One grueling hallmark of Emmons’s fieldwork is continual tracking, for several days in a row, of an individual animal. “When I’m following an animal, I get a feeling for the shape of its daily life, where it goes, what it does all day long. I want to know what it means to be a small mammal out there in the forest,” she says. “This is the nitty-gritty of ecology.”

She once followed a female ocelot in the Amazon rainforest. “I found that an ocelot has to work up to eleven hours a day just to find enough to eat,” Emmons said. “But this particular female had young. I followed her once for twenty-three hours. She just walked and walked. She walked until there were no more hours left in the day before she finally stopped. She just couldn’t get enough,” Emmons remembered. “And she lost her young.”

“Treeshrews and ocelots have exactly the same problem,” Emmons said. “They both live on the edge.” Then how do female treeshrews find the extra energy they need--up to twice as much--to raise young? “In captivity, treeshrews breed continuously. In the wild they never do. The bottleneck is food,” Emmons explains. “If you already run all twelve daylight hours each day to find food, how are you going to get twice as much?” Emmons found that treeshrews breed when fruiting peaks occur in the forest: The additional calories from fruit provide the extra margin for raising young. “Energetics may be related to their maternal care too,” she said. “If the mother treeshrew doesn’t have to run back to the nest every night, the energy she saves may be crucial.”

The tough life has its rewards, both for treeshrews and hard-working scientists. During her fieldwork in Borneo, Emmons and two Malay colleagues made a serendipitous discovery: They found the fruit of the rare rafflesia, the world’s largest flower--a garish red blossom up to three feet wide. “No one had ever seen the fruit of this species before,” Emmons said. “We just hiked up and there it was.” It looked like a chocolate-brown canteloupe--and something had taken a few bites.

“So I said, ‘Let’s build a blind and watch!’ We did, and I took the four a.m. shift,” Emmons said. “Just before sunrise I saw something sneak up to the fruit. And what was it but a treeshrew!” she said. “He hung on to a tree with his hind feet and reached down inside this fruit, which looks like a bowl of custard filled with millions of tiny seeds. It tastes like fermented coconut, and it’s a pool of pure oil--a mother lode of energy for a tiny forest animal.”

Later, a squirrel made a brief visit. “Both are ideal dispersers of these seeds because rafflesias are parasitic to a certain vine, and that’s exactly where treeshrews and squirrels run. They would spread these sticky seeds on vines all over the forest. It makes perfect sense,” she said. “And it was so much fun. For us it was a twenty-four-hour mental fling,” Emmons added. “For the treeshrew it was like a big ice cream cone.”

It wasn’t until she returned home that Emmons realized that she had pushed the boundaries of science once more. The rafflesia fruit was a new discovery, as were its furtive consumers. “Most people think that everything in nature is known,” Emmons says. “The truth is almost the opposite--especially for the smaller animals. Nobody knows what a civet does all day long, or a jaguarundi.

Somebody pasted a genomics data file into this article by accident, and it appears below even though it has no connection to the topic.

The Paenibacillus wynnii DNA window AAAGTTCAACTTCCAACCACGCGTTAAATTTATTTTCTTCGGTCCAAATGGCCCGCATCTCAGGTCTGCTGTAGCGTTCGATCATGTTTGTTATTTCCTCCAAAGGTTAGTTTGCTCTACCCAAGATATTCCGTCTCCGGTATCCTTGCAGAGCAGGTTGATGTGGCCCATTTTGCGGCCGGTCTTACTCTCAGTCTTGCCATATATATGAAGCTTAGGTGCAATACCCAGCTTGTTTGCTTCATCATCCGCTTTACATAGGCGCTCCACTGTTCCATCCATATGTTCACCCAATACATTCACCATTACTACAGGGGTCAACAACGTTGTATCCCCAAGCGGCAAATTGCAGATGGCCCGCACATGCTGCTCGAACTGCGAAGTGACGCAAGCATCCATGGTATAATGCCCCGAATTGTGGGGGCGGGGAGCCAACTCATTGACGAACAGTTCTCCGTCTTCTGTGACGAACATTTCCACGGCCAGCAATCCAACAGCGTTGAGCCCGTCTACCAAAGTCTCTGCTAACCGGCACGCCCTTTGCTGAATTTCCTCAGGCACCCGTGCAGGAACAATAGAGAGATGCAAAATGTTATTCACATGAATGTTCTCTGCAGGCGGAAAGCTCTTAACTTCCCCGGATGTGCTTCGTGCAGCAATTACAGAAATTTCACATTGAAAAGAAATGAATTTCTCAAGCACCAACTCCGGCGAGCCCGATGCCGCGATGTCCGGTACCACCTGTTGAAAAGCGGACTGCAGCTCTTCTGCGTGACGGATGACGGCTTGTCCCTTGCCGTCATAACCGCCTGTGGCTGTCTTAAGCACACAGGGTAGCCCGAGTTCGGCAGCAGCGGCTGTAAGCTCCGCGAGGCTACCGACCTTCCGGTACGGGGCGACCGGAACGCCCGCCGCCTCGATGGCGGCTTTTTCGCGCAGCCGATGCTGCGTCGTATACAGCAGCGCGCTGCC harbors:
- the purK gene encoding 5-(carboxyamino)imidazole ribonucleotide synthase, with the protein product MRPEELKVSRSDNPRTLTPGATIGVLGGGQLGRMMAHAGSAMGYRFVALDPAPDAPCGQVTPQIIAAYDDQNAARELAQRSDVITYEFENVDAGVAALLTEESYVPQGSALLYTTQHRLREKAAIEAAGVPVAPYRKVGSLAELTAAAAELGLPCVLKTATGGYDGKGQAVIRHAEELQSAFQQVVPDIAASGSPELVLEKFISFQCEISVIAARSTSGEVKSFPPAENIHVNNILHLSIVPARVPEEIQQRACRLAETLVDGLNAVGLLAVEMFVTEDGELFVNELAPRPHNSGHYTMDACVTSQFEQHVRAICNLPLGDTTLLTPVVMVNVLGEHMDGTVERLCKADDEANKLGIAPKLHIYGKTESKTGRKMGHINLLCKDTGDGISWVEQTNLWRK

“With small mammals like treeshrews I can study their whole lives, and several generations, in a short period,” Emmons says. “And because their populations rise and fall according to smaller environmental changes, they can tell us more about resources in the forest, and what the boundaries are for survival.

“I’m interested in these animals that live on the edge,” she says. “They make us ask, what are the limits?” What are the limits--for a treeshrew, a rain forest, or for bigger mammals and other ecosystems? There may be something of Louise Emmons in the tough cases she tackles, and something for us all in the answers she finds.

*Louise Emmons is one of the field biologist that i admire the most. Her works on Bornean Treeshrews is one of the important reference for the treeshrews ecology. As i said in my previous posts, it is not an easy work to become a good field ecologist.

Thursday, December 18, 2008

The Waterfall

The waterfall is about 7m high and the water is so cold. I visit twice last year for my small mammals sampling and i get quite a good results. We trapped about 46 individuals from 10 different species. The most abundant species was Tupaia picta (Painted Treeshrew). In the same year, another group was also carried out the herps inventory in this area. The findings was so interesting too. I think they described a new species of frogs but the journal is not yet published.

I was amazed by these beautiful and amazing waterfall.

This is another one which is shorter waterfall.

Wednesday, December 17, 2008

Hardwork & Curiosity

Working in the forest is not easy and it takes the highest level of my passion in this type of job that i choose. Once, i cried when i fall down the steep ridges while i trying to reach where i set up my small mammals traps. Enter the bush without knowing what is inside there and searching for what are they? Tired, sweating, starving, full of combination of emotions but the work have to be done. I still remember one of the oldest herpetologist that i ever work with. He is 86 years old and his passion in his work still make him eager to enter the forest and looking for frogs, lizards and snakes. I really admire his determination and passion. It is very rare to find people like him.